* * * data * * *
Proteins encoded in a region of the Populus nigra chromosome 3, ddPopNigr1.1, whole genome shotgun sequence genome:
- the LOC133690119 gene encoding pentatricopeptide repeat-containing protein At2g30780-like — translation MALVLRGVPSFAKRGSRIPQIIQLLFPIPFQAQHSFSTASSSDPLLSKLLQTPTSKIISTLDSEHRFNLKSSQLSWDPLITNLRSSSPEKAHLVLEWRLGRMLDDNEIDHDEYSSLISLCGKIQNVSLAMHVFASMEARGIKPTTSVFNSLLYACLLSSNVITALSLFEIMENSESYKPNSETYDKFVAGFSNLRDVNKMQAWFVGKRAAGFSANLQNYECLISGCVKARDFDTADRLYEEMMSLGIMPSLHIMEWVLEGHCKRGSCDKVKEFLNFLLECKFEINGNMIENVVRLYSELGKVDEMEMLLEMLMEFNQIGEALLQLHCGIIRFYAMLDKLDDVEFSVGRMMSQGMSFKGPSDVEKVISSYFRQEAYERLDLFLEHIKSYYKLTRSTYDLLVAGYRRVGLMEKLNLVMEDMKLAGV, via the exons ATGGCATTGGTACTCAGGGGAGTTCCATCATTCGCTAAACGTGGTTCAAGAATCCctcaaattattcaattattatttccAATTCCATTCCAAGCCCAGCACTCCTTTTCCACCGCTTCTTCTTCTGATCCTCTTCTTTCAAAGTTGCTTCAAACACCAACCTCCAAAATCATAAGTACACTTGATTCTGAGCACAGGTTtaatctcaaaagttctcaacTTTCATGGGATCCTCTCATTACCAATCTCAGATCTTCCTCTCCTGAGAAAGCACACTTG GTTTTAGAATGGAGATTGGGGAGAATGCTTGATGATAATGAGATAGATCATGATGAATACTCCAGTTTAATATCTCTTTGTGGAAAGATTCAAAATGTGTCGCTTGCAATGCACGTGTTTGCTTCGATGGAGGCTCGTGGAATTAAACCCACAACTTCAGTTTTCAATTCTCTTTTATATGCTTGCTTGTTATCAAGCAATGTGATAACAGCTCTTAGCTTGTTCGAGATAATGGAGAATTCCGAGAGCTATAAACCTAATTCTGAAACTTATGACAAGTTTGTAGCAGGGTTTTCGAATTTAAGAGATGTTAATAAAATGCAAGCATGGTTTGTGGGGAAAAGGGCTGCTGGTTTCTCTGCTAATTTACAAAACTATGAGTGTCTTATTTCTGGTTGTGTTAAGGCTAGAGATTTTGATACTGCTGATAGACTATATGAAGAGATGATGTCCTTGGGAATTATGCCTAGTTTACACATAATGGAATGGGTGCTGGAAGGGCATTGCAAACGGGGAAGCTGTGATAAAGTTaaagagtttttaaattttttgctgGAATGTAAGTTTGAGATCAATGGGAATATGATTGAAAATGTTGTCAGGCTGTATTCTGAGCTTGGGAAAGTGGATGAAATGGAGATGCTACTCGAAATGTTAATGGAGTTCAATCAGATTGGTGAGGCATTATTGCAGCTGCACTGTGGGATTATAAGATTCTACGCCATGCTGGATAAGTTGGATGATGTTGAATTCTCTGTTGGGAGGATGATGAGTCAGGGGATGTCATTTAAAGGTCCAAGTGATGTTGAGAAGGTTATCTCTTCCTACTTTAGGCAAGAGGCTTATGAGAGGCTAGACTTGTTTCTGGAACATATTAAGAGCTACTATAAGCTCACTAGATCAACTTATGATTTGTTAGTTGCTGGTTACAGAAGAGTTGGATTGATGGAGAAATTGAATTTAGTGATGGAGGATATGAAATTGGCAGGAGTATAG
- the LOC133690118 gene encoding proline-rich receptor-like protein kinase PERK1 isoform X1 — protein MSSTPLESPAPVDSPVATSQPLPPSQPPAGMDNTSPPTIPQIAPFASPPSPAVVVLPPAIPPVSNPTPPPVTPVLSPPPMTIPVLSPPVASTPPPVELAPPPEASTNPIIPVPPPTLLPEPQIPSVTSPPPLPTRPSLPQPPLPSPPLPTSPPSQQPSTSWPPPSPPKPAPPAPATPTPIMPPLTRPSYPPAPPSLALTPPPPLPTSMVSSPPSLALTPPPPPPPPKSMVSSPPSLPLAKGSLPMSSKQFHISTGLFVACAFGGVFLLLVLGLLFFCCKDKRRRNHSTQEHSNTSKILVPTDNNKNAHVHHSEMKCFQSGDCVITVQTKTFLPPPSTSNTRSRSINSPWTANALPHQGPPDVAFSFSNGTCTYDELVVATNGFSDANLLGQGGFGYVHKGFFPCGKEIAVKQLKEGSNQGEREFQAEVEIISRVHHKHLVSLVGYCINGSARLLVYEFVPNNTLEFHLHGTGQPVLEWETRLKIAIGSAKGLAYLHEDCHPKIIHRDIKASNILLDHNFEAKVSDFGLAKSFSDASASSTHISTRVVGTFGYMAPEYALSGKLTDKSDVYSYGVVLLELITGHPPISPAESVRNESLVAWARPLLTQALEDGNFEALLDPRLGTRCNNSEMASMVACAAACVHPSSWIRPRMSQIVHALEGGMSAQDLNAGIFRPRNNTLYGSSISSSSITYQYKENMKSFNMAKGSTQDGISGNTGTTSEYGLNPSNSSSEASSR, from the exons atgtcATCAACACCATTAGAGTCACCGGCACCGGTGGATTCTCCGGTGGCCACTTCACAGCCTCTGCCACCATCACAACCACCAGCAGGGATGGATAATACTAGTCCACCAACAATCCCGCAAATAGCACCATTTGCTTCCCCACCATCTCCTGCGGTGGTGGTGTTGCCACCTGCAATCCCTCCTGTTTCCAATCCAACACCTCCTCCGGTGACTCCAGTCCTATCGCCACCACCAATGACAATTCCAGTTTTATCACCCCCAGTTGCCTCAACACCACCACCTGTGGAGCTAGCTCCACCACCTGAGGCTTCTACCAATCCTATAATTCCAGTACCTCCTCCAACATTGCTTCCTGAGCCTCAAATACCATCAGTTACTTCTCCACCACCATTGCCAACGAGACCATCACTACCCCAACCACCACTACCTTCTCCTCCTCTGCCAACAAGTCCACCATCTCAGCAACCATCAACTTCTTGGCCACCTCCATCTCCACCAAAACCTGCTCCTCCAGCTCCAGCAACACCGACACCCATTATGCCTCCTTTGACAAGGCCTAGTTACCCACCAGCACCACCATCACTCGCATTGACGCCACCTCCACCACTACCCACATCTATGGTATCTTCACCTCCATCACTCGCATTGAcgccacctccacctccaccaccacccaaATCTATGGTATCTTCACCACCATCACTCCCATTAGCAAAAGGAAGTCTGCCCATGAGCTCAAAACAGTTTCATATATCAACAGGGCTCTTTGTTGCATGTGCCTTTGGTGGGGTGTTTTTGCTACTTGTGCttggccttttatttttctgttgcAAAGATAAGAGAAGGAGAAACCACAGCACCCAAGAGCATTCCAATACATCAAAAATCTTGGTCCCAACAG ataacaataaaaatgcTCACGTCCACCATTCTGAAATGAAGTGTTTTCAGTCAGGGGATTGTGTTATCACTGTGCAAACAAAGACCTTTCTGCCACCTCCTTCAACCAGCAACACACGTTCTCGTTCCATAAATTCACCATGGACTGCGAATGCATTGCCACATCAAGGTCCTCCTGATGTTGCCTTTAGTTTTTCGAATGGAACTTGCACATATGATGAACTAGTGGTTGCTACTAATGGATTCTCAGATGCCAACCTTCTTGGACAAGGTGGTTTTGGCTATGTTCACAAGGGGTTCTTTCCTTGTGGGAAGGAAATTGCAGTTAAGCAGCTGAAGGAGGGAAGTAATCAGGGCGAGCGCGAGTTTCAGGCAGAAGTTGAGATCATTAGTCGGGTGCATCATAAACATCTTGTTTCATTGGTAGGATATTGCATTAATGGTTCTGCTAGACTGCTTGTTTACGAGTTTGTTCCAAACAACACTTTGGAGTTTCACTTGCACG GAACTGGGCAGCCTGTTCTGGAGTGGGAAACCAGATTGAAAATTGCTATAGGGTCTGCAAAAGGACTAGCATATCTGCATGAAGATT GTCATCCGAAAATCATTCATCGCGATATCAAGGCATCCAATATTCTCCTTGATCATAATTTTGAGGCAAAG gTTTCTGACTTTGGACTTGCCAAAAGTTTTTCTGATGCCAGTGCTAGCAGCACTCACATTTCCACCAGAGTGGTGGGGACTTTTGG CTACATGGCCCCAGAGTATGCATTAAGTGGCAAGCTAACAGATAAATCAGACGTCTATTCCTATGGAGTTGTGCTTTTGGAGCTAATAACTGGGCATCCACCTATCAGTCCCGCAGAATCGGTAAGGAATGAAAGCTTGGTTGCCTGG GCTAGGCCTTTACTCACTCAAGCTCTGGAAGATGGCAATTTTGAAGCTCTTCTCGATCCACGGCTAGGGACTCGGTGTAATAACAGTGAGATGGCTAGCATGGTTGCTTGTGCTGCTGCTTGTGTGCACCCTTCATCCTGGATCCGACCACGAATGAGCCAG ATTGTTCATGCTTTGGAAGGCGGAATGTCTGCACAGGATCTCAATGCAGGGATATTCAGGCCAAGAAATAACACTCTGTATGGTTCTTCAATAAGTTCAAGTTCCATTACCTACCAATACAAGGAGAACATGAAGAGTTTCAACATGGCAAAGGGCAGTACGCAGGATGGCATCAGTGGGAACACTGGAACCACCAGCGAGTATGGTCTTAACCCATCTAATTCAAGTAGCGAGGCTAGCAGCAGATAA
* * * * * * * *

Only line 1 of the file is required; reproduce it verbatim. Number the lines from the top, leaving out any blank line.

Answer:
Proteins encoded in a region of the Populus nigra chromosome 3, ddPopNigr1.1, whole genome shotgun sequence genome: